Death in Venice
Aschenbach notices that even as the height of the season approaches, the number of guests at the hotel dwindles. The hotel barber lets slip in conversation a remark about "the sickness" but, upon interrogation, tries to change the subject. Aschenbach perceives in the air the "sweetish medicinal" smell of bactericide and sees what are clearly euphemistic notices posted warning residents not to eat shellfish or produce or use water from the canals. The only printed information about possible epidemics is in the form of contradictory rumors in the German newspapers; consequently, all speakers of Aschenbach's mother tongue have left and he is surrounded by foreign languages. While the thought of serious danger at first makes Aschenbach nervous, the feeling soon gives way to one of elation: Aschenbach realizes "with a kind of horror" that if Tadzio were to leave, Aschenbach would not be able to go on living, but an epidemic leading to a quarantine would guarantee that Tadzio and his family would have to stay on in Venice.
No longer content to leave sightings of the boy up to chance, Aschenbach begins to follow the Polish family in their daily itinerary. He becomes fully obsessed. The narrator tells us, "His head and his heart were drunk, and his steps followed the dictates of that dark god whose pleasure it is to trample man's reason and dignity underfoot." Venice is described as a labyrinth. Aschenbach passes a beggar and a shady-looking antique salesman; the narrator asserts, "This was Venice, the flattering and suspect beauty--this city, half fairy tale and half tourist trap, in whose insalubrious air the arts once rankly and voluptuously blossomed, where composers have been inspired to lulling tones of somniferous eroticism." It is this atmosphere into which Aschenbach languidly slips.
At times, however, Aschenbach questions what is happening to him: with shame he compares his artist's life with that of his dignified, manly ancestors; yet he also tries to protect his dignity by convincing himself that art, too, is a manly battle, a defiant self-conquest--that the enslavement to passion that would normally be demeaning is, in fact, valorous for a person in love, as Aschenbach is. Still he persists in researching the progress of the spreading disease. When he asks various Venetians why the city is being disinfected, they answer that the measure is merely precautionary.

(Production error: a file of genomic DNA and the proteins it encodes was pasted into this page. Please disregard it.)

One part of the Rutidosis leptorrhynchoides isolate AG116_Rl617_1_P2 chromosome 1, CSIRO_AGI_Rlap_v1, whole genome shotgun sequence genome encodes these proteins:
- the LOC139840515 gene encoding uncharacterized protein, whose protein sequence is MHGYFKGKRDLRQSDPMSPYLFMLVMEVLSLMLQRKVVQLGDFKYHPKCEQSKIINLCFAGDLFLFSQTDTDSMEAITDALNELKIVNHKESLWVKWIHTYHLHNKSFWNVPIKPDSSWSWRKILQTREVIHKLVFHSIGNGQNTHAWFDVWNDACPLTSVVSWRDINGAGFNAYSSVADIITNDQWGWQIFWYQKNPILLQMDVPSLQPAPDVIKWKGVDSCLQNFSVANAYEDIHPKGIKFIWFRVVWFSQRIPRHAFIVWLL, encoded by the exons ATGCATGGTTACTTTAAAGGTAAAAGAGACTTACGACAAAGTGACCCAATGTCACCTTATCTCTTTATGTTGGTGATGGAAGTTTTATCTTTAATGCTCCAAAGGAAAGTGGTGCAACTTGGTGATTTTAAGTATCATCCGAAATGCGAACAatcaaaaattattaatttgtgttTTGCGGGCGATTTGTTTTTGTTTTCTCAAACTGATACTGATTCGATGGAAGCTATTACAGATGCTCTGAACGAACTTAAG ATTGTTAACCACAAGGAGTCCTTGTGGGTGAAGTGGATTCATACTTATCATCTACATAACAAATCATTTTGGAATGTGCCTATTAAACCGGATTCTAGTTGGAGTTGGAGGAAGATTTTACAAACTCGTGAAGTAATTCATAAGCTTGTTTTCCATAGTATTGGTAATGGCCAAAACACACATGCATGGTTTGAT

One evening, a group of street musicians gives a performance in the hotel's front garden. Aschenbach sits on the terrace sipping pomegranate juice and soda water; he enjoys the squawky singing and clownish antics because, the narrator says, "passion paralyzes discrimination." Although he maintains a casual attitude, he is in a state of rapture: Tadzio leans elegantly against a stone parapet nearby. With a sense of both triumph and terror Aschenbach feels Tadzio occasionally looking back at him, but having noticed that Tadzio is increasingly being called away by his governess when near him, Aschenbach is careful to keep a check on all signs of his feelings. The guitarist has an air of impudent bravado and a shock of red hair; by his lewd movements and suggestive winks, he makes what is merely a foolish song strangely offensive. As he marches around, Aschenbach notices that he stinks of bactericide; when he comes near, Aschenbach asks him in an undertone why Venice is being disinfected, but the performer insists that it is merely a preventive measure against the sirocco, which is known to be bad for the health, and moves off. The man is immediately descended upon and interrogated by two hotel employees, but he assures them he has been discreet and is released.
The spreading sickness in Venice, while important to the story's plot, is also symbolic of the sickness of passion overtaking Aschenbach. The fact that the Italians deny the severity of the health hazard augments Mann's portrayal of Venice as a place of artifice, deceit, and corruption.
The pomegranate juice that Aschenbach sips during the performance is symbolic: its red color, the standard color of passion, links it to the strawberries Aschenbach eats upon first seeing Tadzio and to the possibly infected strawberries he will eat closer to his death; so, too, are the recurring devil-like figures characterized by red hair (the musician here is one of these), and when Aschenbach dresses up for Tadzio at the end of the novella, he will wear a red tie. Red comes to symbolize not only passion but also depravity. The pomegranate also has mythical significance: in Greek myth, Persephone is abducted by the god of the Underworld. While in the underworld she unthinkingly eats a seed of a pomegranate, which is known as the food of the dead, and which binds her to spend at least half the year in Hades. Aschenbach's journey to Venice could also be seen as a journey to the Underworld (see commentary for Chapter 3). In a simple scene, through the use of myth and recurring motifs, Mann builds up a symbolic moment of layered significance, a moment that captures the major themes of his novella.
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